ITEM ID: 5609
  • Artwork
  • Artwork
  • Artwork
  • Artwork
  • Artwork

Post a comment

Invitational Cards to Mehergy Bicagy

DATE
Year: 1913
Decade: 1910s
Century: 20th (1901-2000)

Invitational cards by an Indian Commissioner from Lorenco Marques (now Maputo in Mozambique) to Parsi Zoroastrian Meherji Bhikhaji dated December 24, 1913 and December 26,1914.

Scholar Dan Sheffield says,” Meherji Bhikhaji is a man. The name Meher is also used for women, but in the 19th-early 20th century, when honorifics were still common, the form that would have been used for a woman would have been Meherbanu or Meherbai. Lourenço Marques is indeed a place-it’s Maputo in Mozambique, today.

I only scanned the first section of the history of the descendants of 18th-century merchant Vikaji Meherji, but I imagine that Meherji Bhikhaji is probably a descendent in some way or another. Anyway, it’s a prominent and wealthy family with several charitable endowments still going strong in Hyderabad.”

The Parsis (/ˈpɑːrsiː/) are an ethnoreligious group of the Indian subcontinent adhering to Zoroastrianism. They are descended from Persians who migrated to Medieval India during and after the Arab conquest of the Persian Empire (part of the early Muslim conquests) to escape religious persecution and conversion to Islam. The Parsi people comprise the older of the Indian subcontinent’s two Zoroastrian communities vis-à-vis the Iranis, whose ancestors migrated to British-ruled India from Qajar-era Iran. According to a 16th-century Parsi epic, Qissa-i Sanjan, Zoroastrian Persians continued to migrate to the Indian subcontinent from Greater Iran in between the 8th and 10th centuries, and ultimately settled in present-day Gujarat after being granted refuge by a local Hindu king, Jadi Rana.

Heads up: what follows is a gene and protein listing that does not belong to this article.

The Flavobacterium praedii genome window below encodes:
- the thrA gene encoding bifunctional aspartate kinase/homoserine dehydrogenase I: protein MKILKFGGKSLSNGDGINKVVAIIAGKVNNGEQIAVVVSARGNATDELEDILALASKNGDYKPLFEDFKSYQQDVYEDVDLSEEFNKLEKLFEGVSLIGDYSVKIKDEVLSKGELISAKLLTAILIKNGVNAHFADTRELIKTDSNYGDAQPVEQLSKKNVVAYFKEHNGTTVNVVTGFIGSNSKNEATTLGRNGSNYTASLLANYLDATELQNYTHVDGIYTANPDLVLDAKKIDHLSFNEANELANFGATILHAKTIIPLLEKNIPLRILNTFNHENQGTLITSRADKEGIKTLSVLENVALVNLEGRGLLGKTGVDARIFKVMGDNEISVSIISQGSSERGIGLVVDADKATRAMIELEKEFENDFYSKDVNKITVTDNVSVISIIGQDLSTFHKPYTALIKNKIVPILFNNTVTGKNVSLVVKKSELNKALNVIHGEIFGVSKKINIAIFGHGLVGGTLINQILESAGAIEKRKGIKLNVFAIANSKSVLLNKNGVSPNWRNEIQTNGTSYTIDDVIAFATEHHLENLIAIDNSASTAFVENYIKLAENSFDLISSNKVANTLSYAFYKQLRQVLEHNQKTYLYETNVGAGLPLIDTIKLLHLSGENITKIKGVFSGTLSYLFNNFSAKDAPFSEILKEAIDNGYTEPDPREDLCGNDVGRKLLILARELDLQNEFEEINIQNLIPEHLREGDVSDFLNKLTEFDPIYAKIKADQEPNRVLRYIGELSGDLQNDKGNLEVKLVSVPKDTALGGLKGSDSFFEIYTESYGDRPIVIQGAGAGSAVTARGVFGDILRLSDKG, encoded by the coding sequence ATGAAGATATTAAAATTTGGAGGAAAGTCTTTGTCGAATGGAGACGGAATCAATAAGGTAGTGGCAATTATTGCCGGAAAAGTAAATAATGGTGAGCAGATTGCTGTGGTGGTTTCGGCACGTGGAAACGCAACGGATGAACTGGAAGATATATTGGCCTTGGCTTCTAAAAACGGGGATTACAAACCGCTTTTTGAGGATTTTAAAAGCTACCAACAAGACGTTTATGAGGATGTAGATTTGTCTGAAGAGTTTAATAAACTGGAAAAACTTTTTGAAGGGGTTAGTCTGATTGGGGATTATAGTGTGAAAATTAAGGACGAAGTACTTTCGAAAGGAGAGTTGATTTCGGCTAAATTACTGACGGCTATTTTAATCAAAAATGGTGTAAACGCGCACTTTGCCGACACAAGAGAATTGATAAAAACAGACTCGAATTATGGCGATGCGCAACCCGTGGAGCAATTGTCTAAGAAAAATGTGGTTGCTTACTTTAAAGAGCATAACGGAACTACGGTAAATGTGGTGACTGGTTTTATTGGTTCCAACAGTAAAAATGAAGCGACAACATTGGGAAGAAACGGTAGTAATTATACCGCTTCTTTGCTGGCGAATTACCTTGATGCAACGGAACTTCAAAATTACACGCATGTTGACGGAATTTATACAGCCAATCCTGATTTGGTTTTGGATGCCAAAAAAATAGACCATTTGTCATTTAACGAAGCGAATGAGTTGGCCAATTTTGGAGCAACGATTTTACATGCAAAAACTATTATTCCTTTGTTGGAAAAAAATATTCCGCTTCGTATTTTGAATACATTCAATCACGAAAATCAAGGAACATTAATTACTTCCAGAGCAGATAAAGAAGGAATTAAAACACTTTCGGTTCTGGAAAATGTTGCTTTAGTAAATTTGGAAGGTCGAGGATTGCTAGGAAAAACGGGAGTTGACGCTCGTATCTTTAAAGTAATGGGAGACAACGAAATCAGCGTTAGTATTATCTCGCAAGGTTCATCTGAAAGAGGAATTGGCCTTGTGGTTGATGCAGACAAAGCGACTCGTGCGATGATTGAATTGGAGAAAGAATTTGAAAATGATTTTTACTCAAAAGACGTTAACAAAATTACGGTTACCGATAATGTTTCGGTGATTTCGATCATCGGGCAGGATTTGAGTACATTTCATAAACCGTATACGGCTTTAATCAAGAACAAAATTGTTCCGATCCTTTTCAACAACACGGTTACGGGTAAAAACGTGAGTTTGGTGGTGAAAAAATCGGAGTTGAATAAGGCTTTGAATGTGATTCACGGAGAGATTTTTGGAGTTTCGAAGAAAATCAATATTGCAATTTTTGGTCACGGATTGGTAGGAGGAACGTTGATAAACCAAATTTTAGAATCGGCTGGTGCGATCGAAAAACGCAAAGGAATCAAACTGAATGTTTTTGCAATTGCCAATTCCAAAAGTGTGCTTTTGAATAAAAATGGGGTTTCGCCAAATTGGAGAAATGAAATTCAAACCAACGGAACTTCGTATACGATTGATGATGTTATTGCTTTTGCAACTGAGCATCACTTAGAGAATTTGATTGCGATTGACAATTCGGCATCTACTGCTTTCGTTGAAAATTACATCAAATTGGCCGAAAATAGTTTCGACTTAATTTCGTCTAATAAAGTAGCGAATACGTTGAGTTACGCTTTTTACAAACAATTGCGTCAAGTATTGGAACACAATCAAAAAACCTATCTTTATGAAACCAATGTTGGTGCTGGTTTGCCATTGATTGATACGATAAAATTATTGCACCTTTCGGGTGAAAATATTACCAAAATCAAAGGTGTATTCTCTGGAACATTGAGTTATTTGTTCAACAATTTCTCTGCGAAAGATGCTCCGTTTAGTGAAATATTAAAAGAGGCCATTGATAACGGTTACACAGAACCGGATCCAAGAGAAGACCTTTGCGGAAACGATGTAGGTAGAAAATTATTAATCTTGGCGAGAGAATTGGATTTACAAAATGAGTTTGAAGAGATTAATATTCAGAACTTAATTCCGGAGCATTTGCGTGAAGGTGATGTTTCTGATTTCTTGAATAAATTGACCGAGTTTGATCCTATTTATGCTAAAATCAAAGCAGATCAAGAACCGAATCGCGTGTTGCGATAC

Prior to the 7th-century fall of the Sassanid Empire to the Rashidun Caliphate, the Iranian mainland (historically known as ‘Persia’) had a Zoroastrian majority, and Zoroastrianism had served as the Iranian state religion since at least the time of the Achaemenid Empire. Despite the retreat of many Iranians to the Indian subcontinent, a number of Iranian revolutionary figures such as Piruz Nahavandi, Babak Khorramdin, Mardavij, Sunpadh and al-Isfahani remained in active rebellion against the Rashidun army and the later Islamic caliphates for almost 200 years after the Arab conquest. However, the decline of Zoroastrianism in Iran continued, and most Iranians had adopted Islam by the 10th century.

The word Parsi is derived from the Persian language, and literally translates to Persian. (پارسی, Pārsi).

The Parsi and Irani communities are the sole ethnoreligious groups practising Zoroastrianism in India. However, owing to the more recent migration of the Irani community to the Indian subcontinent, it is legally differentiated from the Parsi community. Despite this legal distinction, the terms “Parsi” and “Zoroastrian” are commonly utilized interchangeably to denote both communities. Notably, no substantial differences exist between the religious principles, convictions, and customs.